Some passengers are still stranded Wednesday at New York’s John… (Mehdi Taamallah, AFP/Getty…)
After canceling more than 19,500 flights because of super storm Sandy, the nation's airlines have turned their focus to rebooking passengers on new flights, even as key East Coast airports continued to clear floodwaters.
Airlines have deployed hundreds of workers to answer phones to help rebook or cancel tickets for up to 2 million travelers whose flights were canceled by the storm, as well as answer calls from fliers making reservations for upcoming holiday travel.
Some fliers have enjoyed quick service.
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Ian Richer, a self-employed creative director from South Pasadena, said he had no trouble rebooking a United Airlines flight scheduled for Thursday from Los Angeles to New York's John F. Kennedy International Airport to visit his mother in Manhattan. He waited on the phone for only about five minutes.
"They were extremely helpful," he said of the airline staff. "They just said, 'Whatever you need.'"
But rescheduling flights was not so easy for others.
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Kairi Coleman, a teacher from Queens, N.Y., said he spent hours trying to get through to JetBlue Airways to find a flight back home from Florida, where he went last week to attend a wedding.
"It's a nightmare," he said. "That is the only way to describe it."
Coleman said he was originally scheduled to fly back to New York last Sunday, and the airline rebooked him on a Friday flight. He said he couldn't afford to spend a week away from his job, so he asked for a refund. After realizing he couldn't find another way home, Coleman called JetBlue again.
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But on almost every call to the airline, he said, he got a recording saying the call volume was heavy and to try back later. He finally got through by calling at 2:30 in the morning. Now he has a flight booked for next Sunday, a week after he was originally scheduled to return.
"This is ruining my life," Coleman complained, adding that he has been sleeping on his mother's couch.
When a flight is canceled, most airlines' reservation systems automatically rebook passengers on the next available flight. When that flight doesn't fit passengers' schedules, they often call the airlines directly to make different reservations.
Airlines for America, the trade group for the nation's airlines, estimated that the 19,500 flight cancellations since Saturday involved between 1.5 million and 2 million passengers.
To deal with such a huge volume of calls, representatives from JetBlue, United and American Airlines said they have redeployed extra workers to answer phones. United said it had reassigned 500 workers from various airports to help the effort at East Coast airports and opened a temporary customer service office in Illinois.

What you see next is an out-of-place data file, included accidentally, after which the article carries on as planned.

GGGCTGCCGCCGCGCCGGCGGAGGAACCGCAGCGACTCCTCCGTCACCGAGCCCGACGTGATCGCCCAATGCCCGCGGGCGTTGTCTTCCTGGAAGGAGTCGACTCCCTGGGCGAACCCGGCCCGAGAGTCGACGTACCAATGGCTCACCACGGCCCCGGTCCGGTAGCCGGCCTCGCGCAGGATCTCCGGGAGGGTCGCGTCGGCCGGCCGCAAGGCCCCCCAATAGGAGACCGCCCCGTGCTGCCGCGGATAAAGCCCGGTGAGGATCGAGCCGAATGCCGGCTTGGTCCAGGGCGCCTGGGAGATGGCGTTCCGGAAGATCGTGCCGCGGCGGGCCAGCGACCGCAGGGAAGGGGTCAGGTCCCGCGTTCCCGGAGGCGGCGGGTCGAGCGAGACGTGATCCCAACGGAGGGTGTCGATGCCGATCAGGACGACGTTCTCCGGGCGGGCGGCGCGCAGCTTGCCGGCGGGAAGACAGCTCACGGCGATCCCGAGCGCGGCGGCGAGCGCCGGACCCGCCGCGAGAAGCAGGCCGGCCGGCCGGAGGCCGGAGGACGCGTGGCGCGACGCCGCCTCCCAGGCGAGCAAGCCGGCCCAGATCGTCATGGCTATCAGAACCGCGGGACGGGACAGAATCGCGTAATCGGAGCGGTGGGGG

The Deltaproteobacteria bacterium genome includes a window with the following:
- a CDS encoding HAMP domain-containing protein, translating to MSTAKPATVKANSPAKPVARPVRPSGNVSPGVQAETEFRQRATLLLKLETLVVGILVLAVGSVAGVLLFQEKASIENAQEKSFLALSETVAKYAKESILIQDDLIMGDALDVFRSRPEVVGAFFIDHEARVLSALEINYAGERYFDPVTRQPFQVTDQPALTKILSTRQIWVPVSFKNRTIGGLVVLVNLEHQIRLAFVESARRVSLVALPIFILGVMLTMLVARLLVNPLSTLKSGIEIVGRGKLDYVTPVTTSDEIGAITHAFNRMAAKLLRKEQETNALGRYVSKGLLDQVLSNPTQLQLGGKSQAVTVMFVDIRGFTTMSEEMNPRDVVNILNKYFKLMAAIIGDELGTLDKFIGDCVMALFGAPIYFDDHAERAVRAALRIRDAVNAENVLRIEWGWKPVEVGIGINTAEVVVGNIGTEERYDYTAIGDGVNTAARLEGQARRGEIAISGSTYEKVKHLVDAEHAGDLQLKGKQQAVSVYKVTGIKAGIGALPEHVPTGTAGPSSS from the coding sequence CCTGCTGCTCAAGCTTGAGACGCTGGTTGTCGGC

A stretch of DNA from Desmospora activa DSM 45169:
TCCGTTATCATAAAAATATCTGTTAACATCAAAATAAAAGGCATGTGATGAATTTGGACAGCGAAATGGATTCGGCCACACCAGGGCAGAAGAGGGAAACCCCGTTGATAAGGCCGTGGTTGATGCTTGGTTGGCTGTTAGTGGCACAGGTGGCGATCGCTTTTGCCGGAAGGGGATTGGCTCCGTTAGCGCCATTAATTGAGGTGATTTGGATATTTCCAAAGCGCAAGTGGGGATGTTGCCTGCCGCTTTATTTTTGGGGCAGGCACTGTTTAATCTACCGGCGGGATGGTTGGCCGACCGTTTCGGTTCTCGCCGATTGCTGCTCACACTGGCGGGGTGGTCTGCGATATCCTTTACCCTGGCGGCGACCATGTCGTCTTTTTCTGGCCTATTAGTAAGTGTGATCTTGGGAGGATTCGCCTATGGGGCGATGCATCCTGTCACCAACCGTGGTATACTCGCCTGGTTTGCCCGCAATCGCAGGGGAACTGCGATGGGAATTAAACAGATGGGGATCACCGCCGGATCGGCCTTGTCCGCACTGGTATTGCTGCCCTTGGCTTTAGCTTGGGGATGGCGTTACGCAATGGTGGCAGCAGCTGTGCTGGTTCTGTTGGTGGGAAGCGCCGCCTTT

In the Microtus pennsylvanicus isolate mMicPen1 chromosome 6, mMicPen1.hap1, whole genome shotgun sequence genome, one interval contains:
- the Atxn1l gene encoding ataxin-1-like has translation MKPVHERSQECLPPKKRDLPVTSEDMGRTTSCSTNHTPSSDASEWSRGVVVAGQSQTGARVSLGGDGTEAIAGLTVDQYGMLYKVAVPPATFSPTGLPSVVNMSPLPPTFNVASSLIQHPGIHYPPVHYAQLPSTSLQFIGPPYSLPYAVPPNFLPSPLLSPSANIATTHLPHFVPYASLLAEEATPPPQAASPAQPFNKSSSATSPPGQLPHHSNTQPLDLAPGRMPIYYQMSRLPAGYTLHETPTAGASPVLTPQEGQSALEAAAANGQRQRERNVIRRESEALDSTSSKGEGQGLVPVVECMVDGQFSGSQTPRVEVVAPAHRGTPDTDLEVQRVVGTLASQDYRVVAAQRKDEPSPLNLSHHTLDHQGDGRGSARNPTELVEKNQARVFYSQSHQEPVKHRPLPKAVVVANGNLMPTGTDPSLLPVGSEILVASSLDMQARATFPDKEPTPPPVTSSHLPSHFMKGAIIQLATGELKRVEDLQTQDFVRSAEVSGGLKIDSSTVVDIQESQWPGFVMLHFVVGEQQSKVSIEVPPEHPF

Most airlines have offered to waive rebooking fees and any increase in price for a new ticket. The terms vary by airline.
Some beleaguered fliers have looked for help from travel agents, who say they have seen an uptick in business in the last week. But travel agents say they too have been faced with wait times of 25 to 45 minutes on the phone with airline reservation agents.
"It's been horrific," said Jay Johnson, owner of Coastline Travel Advisors in Garden Grove, who has put in long hours in the last few days helping his clients get into and out of East Coast cities. He said he spent two hours Wednesday trying to find a rental car to help a client drive out of New York.
"Pretty much everything has ground to a halt," he said.
The Port Authority of New York and New Jersey announced Wednesday that John F. Kennedy International Airport in New York and Newark Liberty International Airport in New Jersey were open for limited service. Most flights have resumed at airports in Philadelphia, Boston and Washington, D.C.
But LaGuardia Airport in New York, where runways were inundated with several feet of water, remained closed. "We'll continue to build up our service until we're operating as normal," New York-based JetBlue said in a statement.
The advantage of turning to a travel agent is that agents don't mind waiting on the phone with an airline to make a new reservation, said Vicky Mary, president of Victoria Travel in Cincinnati.
Plus, she said, travel agents have access to a computer listing of all available flights. "This is why they pay us," Mary said.
In addition to the calls from passengers whose flights were canceled, Steve Loucks, a spokesman for Travel Leaders in Plymouth, Minn., said travel agents are also getting calls to book flights for the Thanksgiving holiday.
"We are already seeing a higher-than-normal booking volume for Thanksgiving," he said.